23. | W. Becker and J. K. McIver, “Classical theory of stimulated Cerenkov radiation,” Phys. Rev. A |

24. | M. V. Fedorov, “Atomic and free electrons in a strong light field,” World Scientific Publishin, Singapore, New Jersey, London, Hong Kong (1997). |

25. | V. V. Apollonov, A. I. Artemyev, M. V. Fedorov, J. K. McIver, and E. A. Shapiro, “Gas-plasma and superlattice free-electron lasers exploiting a medium with periodically modulated refractive index,” Laser and Particle Beams, to appear in (1988). |

26. | A. Belliger, “Whats wrong with CIRFEL?”, http://viper.princeton.edu/~prebys/belliger.pdf, December 7, 1997. |

**OCIS Codes**

(140.2600) Lasers and laser optics : Free-electron lasers (FELs)

(140.3070) Lasers and laser optics : Infrared and far-infrared lasers

(140.3610) Lasers and laser optics : Lasers, ultraviolet

**ToC Category:**

Research Papers

**History**

Original Manuscript: June 11, 1998

Revised Manuscript: March 3, 1998

Published: August 31, 1997

**Citation**

V. V. Apollonov, Alexander Artemyev, Mikhail Fedorov, E. Shapiro, and John McIver, "Free-electron laser exploiting a superlattice-like medium," Opt. Express **3**, 162-170 (1998)

http://www.opticsinfobase.org/oe/abstract.cfm?URI=oe-3-5-162

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### References

- K. R. Chen and J. M. Dawson, "Ion-ripple laser," Phys. Rev. Lett. 68, 29-32 (1992). [CrossRef] [PubMed]
- R. N. Agrawal and V. K. Tripathi, "Ion-acoustic-wave pumped free-electron laser," IEEE Trans. Plasma Science 23, 788-791, (1995). [CrossRef]
- K. Nakajima, M. Kando, T. Kawakubo, T. Nakanishi, A. Ogata, "A table-top X-ray FEL based on laser wakefield accelerator-undulator system," Nucl. Instr. & Meth. Phys. Res. A 375, 593-596 (1996). [CrossRef]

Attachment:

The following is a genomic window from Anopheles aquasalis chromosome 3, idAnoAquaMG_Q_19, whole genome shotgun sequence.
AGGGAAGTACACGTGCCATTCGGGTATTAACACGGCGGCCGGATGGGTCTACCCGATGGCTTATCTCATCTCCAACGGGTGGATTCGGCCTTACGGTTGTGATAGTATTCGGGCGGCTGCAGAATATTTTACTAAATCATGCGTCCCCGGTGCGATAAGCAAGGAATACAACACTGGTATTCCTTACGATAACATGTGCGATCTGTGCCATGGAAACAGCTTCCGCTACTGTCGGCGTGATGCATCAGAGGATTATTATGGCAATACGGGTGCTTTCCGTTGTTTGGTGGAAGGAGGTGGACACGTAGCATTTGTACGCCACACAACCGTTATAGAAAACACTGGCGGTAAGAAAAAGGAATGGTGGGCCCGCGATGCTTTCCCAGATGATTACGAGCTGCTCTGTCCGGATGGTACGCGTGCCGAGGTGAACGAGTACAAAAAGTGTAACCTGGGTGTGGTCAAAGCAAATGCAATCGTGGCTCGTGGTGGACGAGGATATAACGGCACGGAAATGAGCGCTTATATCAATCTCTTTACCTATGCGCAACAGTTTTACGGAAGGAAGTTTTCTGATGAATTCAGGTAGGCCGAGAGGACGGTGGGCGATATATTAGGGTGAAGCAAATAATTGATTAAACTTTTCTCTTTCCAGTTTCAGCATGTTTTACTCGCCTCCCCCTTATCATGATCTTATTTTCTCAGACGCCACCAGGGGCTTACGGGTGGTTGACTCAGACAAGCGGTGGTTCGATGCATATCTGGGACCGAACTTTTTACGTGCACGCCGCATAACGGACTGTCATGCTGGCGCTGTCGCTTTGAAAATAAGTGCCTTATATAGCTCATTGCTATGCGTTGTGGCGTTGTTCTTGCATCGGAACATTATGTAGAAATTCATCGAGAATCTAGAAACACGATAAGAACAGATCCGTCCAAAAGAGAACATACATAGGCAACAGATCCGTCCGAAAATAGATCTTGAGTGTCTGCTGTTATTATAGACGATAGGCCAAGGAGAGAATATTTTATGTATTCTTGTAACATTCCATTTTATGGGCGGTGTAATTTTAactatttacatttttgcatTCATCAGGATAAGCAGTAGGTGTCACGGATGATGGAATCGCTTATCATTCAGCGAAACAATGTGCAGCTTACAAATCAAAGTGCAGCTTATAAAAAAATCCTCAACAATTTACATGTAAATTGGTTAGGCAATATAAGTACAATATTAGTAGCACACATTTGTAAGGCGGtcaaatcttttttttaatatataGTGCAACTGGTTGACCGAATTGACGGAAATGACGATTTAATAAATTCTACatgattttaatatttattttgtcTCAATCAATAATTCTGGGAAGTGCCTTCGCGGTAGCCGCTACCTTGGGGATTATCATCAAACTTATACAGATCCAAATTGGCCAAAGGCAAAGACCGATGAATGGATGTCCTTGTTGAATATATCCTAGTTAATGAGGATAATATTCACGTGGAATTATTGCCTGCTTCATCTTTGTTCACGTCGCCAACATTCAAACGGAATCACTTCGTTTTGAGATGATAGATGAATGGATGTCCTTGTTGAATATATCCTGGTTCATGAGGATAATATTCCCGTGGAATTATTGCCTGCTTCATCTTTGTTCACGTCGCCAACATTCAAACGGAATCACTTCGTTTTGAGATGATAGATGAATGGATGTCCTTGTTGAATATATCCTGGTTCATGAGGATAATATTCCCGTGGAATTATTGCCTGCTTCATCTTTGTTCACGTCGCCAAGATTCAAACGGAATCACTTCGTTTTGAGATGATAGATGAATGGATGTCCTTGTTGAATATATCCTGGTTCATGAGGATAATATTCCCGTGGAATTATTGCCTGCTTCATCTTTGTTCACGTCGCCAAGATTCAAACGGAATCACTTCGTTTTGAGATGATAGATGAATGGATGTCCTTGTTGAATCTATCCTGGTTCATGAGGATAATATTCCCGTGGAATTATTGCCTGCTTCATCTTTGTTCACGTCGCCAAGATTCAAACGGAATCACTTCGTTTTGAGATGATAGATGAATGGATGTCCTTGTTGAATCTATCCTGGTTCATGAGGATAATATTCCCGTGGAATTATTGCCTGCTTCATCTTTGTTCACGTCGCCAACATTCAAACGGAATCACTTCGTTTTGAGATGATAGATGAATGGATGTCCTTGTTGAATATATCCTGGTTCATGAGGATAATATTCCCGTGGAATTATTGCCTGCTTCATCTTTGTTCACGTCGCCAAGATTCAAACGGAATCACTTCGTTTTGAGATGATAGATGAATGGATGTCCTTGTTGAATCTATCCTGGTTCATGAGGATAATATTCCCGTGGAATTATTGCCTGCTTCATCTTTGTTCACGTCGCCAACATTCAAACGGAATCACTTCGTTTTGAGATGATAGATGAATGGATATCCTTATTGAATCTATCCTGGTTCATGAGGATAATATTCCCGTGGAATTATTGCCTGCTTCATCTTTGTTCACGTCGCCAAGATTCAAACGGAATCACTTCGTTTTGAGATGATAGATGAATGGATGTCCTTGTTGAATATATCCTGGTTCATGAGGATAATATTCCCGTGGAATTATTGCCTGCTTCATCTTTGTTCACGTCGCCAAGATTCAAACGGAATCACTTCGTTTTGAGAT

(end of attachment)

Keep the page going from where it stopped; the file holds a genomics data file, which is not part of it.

- V. A. Bazylev, T. J. Schep, A. V. Tulupov, "Short-Wavelength Free-Electron Lasers with Periodic Plasma Structures," J. of Phys. D - Appl. Phys. 27, 2466-2469 (1994). [CrossRef]
- V. A. Bazylev, V. Goloviznin, M. M. Pitatelev, A. V. Tulupov, T. J. Schep, "On the possibility of construction of plasma undulators," Nucl. Instr. & Meth. Phys. Res. A 358, 433-436 (1995). [CrossRef]
- N. I. Karbushev, "Free-electron lasers with static and dynamic plasma wigglers," Nucl. Instr. & Meth. Phys. Res. A 358, 437-440 (1995). [CrossRef]
- M. V. Fedorov, E. A. Shapiro, "Free-electron lasers based on media with periodically modulated refractive index," Laser Physics 5, 735-739 (1995).
- A. I. Artemyev, M. V. Fedorov, J. K. McIver, E. A. Shapiro, "Nonlinear theory of a free- electron laser exploiting media with periodically modulated refractive index," IEEE J. Quantum Electron. QE 34, 24-31 (1998). [CrossRef]
- M. A. Piestrup, P. F. Finman, "The prospects of an X-ray free-electron laser using stimulated resonance transition radiation," IEEE J. Quantum Electron. QE 19, 357-364 (1983). [CrossRef]
- M. B. Reid, M. A. Piestrup, "Resonance transition radiation X-Ray laser," IEEE J. Quantum Electron. QE 27, 2440-2455 (1991). [CrossRef]
- G. Bekefi, J. S. Wurtele, I. H. Deutsch, "Free-electron laser radiation induced by a periodic dielectric medium," Phys. Rev. A 34, 1228-1236 (1986). [CrossRef] [PubMed]
- A. E. Kaplan, S. Datta, "Extreme-ultraviolet and x-ray emission and amplification by nonrelativistic electron beams traversing a superlattice," Appl. Phys. Lett. 44, 661-663 (1984). [CrossRef]
- M. S. Dubovikov, "Transition radiation and Bragg resonances," Phys. Rev. A 50, 2068-2074 (1994). [CrossRef] [PubMed]
- C. S. Liu, V. K. Tripathi, "Short-wavelength free-electron laser operation in a periodic dielectric,", IEEE Trans. Plasma Science 23, 459-464 (1995). [CrossRef]
- C. I. Pincus, M. A. Piestrup, D. G. Boyers, Q. Li, J. L. Harris, X. K. Maruyama, D. M.Skopik, R. M.Silzer, H. S. Caplan, "Measurements of X-ray emission from photoabsorption-edge transition radiation," Phys. Rev. A 43, 2387-2396 (1991). [PubMed]
- M. A. Piestrup, D. G. Boyers, C. I. Pincus, J. L. Harris, X. K. Maruyama, J. C. Bergstrom, H. S. Caplan, R. M. Silzer, D. M. Skopik, "Quasi-monochromatic X-ray source using photo- absorption-edge transition radiation," Phys. Rev. A 43, 3653-3661 (1991). [CrossRef] [PubMed]
- C. K. Gary, R. H. Pantell, M. Ozcan, M. A. Piestrup, D. G. Boyers, "Optimization of the channeling radiation source crystal to produce intense quasimonochromatic X rays," J. Appl. Phys. 70, 2995-3002 (1991). [CrossRef]